This isn't a point, it's a genuine question - is https really safe now?
Can we stop referring to Phorm's intrusions as "technology". As I understand it they just put a packet sniffer at a really fundamental level on an ISP's network. Then browsed everyone's cookies and bounced them if they weren't well phormed.
Glad I wasn't a victim, if you whitelist cookies it appears they bounce you forward and back for a while before finally giving you your requested connection.
Anyway - it's not their technology, just their behaviour with our technology.
Anyone know if they are actually able to prove it?
I heard a while ago that spoofing IP addresses was able to cause cease and desist letters to be sent to network printers. If they haven't got a full proof way of tracking you then nasty people could seriously impact a business' ability to operate.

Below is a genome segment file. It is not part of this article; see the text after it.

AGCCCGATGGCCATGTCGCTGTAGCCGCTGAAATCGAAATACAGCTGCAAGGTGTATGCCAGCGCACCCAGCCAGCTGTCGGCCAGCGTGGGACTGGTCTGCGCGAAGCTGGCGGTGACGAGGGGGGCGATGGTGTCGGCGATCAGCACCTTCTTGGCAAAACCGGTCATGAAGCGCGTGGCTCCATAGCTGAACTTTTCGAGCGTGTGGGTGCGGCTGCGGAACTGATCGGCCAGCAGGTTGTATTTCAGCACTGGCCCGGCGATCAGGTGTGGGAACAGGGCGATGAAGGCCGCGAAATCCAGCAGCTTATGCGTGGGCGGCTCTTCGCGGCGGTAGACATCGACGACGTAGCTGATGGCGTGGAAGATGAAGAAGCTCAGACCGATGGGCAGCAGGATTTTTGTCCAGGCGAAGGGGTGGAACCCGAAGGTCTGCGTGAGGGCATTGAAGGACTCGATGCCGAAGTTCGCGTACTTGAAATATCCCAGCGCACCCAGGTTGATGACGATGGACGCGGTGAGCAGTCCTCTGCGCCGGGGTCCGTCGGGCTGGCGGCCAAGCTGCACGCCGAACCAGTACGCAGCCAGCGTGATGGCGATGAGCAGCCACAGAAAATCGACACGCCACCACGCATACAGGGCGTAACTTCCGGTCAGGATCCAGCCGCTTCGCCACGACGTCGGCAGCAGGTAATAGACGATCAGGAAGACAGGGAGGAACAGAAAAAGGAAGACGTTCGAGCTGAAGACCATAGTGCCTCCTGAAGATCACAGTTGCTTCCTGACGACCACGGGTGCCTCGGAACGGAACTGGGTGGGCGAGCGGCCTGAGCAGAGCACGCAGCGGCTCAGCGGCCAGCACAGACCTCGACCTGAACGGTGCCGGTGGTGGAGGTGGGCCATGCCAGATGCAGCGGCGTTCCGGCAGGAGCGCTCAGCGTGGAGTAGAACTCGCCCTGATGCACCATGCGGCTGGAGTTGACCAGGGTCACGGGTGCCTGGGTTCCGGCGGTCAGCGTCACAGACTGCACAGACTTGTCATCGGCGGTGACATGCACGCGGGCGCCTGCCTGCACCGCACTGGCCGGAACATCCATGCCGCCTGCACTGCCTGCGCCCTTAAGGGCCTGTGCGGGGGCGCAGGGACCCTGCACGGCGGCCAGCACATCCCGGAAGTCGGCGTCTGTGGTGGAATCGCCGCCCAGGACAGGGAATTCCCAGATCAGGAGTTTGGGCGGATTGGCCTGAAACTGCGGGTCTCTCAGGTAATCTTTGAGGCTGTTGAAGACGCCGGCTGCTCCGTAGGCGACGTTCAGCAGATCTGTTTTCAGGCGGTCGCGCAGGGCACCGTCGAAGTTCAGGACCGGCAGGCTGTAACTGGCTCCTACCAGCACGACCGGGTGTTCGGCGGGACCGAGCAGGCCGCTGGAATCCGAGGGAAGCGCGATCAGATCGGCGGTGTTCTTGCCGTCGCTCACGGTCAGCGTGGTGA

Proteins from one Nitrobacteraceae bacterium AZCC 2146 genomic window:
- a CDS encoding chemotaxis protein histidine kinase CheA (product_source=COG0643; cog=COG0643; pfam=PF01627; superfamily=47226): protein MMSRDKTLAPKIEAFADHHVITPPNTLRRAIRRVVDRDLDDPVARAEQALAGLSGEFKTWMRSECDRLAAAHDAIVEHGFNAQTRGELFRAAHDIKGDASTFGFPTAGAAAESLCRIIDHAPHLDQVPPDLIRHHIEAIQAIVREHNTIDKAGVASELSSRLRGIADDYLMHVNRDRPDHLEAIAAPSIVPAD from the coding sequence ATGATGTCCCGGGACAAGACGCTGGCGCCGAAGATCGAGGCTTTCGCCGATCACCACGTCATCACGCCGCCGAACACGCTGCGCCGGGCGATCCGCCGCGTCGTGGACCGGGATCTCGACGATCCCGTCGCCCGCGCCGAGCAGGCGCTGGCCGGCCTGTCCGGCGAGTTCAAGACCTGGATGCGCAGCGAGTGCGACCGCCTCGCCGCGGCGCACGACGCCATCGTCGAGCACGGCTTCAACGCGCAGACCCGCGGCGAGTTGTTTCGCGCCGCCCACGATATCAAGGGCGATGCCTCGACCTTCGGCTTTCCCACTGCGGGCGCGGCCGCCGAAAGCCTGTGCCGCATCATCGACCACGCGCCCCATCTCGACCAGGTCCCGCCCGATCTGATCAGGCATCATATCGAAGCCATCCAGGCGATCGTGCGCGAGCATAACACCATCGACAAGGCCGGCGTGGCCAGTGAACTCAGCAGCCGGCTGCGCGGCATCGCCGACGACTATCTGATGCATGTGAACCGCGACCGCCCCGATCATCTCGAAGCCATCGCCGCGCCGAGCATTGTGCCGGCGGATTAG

Anyone know the ip addresses used by Société Générale?
April fools too late?
If it weren't the 2nd I'd think it was. So MS have said you can't redistribute their entire $bn product without the license in it. Duh? It's actually a pretty nice license, of course code under MS-PL can <includeshockhorrorhere">Only</includeshockhorrorhere> be licensed under it, as otherwise they'd throw away their heavily invested code.
dogs everywhere are coming for you!
Dogs around the world are outraged by the suggestion that they are in anyway comparable to vista's performance.
Pugs, Daschunds, and Bulldogs specifically reared for Crufts, are currently riding the wave of performance (which is emitted by all vista boxes in order to leave your machine with a net negative) in order to challenge you on this.